What Happens When A Plane Loses Cabin Pressure?

Charlie Mortling

Los Angeles, CA

Last updated on Jan 9, 2024

Posted on Jan 9, 2024

Soaring through the clouds, bathed in sunlight, feels like a world away from earthly worries. But at those lofty heights, an unseen danger lurks: the possibility of rapid decompression. While modern aviation is incredibly safe, understanding what happens in such an event can be both informative and reassuring.

Under Pressure

Imagine breathing effortlessly, then suddenly feeling your ears pop and sinuses throb. That's the first, almost immediate sensation of rapid decompression in an airplane. As an airplane climbs, the surrounding air pressure plummets, mimicking the conditions found at higher altitudes. To ensure passenger comfort and safety, aircraft cabins are pressurized, replicating the air pressure of around 6,000 to 8,000 feet—enough oxygen for normal bodily functions. Think of it as carrying a bit of sea level with you into the sky.

Photo by Alexander Schimmeck

Now, imagine a breach in this pressurized bubble. A door might malfunction, a window crack, or structural damage occur. Suddenly, the cabin pressure mimics the thin air outside, dropping precipitously. It's like diving into an icy pool without warning.

Chaotic Whirlwind

The first sign is a loud roar, like rushing wind, caused by the abrupt pressure change in your ears and sinuses. While temporary discomfort is likely, this is usually harmless. More concerning is the rapid drop in available oxygen. At high altitudes, the air is already scarce in oxygen, and with cabin pressure falling, oxygen deprivation, called hypoxia, can set in within minutes if not addressed. There's also the problem of visibility, with the rapid pressure change the air temporary forms condensation in the cabin and can make it hard to see.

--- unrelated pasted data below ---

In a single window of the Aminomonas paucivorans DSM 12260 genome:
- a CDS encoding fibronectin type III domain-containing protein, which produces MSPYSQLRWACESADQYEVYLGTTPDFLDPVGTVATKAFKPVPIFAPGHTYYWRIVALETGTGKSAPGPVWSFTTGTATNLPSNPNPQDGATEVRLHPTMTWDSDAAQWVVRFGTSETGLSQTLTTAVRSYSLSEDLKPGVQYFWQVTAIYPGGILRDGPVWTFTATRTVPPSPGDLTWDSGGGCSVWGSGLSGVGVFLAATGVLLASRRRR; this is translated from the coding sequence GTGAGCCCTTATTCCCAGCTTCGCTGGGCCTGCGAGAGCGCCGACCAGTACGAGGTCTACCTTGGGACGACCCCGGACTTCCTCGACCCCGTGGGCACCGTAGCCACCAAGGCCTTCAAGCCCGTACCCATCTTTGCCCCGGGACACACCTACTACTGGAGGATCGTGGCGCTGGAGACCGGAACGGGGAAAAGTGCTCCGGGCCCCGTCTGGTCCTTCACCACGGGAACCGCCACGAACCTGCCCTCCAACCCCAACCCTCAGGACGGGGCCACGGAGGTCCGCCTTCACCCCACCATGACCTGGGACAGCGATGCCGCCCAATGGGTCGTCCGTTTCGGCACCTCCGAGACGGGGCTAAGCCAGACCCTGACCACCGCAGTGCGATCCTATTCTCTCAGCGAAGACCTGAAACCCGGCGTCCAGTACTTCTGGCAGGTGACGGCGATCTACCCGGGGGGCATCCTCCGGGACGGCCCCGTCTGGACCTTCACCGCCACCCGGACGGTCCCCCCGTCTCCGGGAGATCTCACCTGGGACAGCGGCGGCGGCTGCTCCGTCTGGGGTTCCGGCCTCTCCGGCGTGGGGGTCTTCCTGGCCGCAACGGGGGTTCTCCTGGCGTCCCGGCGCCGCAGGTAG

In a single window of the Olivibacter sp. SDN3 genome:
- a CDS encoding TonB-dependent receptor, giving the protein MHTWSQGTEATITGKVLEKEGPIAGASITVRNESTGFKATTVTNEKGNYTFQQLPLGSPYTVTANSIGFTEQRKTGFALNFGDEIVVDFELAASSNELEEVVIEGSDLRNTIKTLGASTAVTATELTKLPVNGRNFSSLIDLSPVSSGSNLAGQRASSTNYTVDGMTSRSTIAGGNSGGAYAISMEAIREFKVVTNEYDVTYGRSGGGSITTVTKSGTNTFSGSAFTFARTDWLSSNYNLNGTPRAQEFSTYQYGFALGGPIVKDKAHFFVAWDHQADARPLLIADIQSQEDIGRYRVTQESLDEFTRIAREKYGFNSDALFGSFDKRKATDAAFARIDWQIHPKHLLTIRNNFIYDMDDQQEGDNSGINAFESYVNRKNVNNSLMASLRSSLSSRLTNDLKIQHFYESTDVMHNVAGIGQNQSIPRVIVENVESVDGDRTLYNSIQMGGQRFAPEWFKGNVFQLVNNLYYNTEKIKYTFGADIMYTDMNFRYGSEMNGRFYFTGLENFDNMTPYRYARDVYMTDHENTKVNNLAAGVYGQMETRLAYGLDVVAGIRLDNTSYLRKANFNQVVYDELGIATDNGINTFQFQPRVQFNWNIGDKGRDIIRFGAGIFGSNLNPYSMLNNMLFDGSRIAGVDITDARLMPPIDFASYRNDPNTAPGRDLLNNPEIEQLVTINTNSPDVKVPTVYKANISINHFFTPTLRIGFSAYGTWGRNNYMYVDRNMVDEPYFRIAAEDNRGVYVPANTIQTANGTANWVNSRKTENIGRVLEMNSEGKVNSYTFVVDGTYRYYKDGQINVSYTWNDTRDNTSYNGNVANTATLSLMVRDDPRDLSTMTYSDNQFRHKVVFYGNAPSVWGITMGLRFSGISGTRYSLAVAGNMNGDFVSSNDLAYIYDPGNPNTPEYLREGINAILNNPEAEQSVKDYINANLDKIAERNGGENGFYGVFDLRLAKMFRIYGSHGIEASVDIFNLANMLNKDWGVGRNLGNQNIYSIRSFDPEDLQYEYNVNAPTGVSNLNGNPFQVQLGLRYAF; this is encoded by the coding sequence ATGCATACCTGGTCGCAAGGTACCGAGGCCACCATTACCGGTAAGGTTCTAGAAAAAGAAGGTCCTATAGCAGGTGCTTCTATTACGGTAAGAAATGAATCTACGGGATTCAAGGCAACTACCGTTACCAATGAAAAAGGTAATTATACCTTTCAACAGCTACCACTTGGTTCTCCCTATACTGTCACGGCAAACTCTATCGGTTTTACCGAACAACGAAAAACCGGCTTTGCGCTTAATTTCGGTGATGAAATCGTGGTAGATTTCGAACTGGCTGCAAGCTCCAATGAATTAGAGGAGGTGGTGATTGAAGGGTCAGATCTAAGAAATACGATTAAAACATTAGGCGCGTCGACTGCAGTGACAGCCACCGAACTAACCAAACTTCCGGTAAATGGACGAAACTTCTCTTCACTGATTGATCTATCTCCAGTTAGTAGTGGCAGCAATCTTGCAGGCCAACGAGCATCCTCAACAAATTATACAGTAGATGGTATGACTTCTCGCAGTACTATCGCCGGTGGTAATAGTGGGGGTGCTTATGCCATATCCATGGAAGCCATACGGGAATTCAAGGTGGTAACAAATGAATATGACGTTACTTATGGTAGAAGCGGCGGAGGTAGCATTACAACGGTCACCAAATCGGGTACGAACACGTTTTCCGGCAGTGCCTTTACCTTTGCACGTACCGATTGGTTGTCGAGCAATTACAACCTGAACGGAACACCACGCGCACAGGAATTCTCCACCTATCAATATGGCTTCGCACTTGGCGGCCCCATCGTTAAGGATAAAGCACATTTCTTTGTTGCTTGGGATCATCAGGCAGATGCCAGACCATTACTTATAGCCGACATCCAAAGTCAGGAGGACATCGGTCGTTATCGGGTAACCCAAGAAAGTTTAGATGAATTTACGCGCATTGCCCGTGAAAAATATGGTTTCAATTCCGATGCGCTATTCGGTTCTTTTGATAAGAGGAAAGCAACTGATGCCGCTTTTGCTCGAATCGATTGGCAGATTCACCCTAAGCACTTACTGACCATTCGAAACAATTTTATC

The Body's Response

Early signs of hypoxia include tingling fingers, dizziness, lightheadedness, and impaired coordination. Thinking becomes confused, judgment clouded, and, paradoxically, euphoria may set in, masking the seriousness of the situation. Without intervention, unconsciousness and eventually death can occur within mere minutes at cruising altitude.

This is why modern airplanes are equipped with oxygen mask systems that deploy automatically or manually, supplying pressurized oxygen to buy precious time for descent. Simultaneously, pilots initiate a rapid descent, often called an emergency descent, maneuvering the aircraft to lower altitudes where the air is denser and oxygen readily available. Most commercial aircraft supply only about 12 to 22 minutes of oxygen, just enough to descend to a lower breathable altitude.

Safety First

Photo by Calle Macarone

While rapid decompression is a serious emergency, modern aircraft design, rigorous crew training, and safety protocols significantly reduce the risks. Remember, paying attention to safety briefings, knowing where your oxygen mask is, and acting swiftly when instructed are crucial steps in ensuring your well-being in such an event.

The next time you take to the skies, remember: the air may be thin up there, but the layers of safety built into modern aircraft are thicker still. Fly informed, fly prepared, and fly with confidence, knowing that even in the face of unforeseen challenges, the wings of technology and human skill are there to see you safely through.

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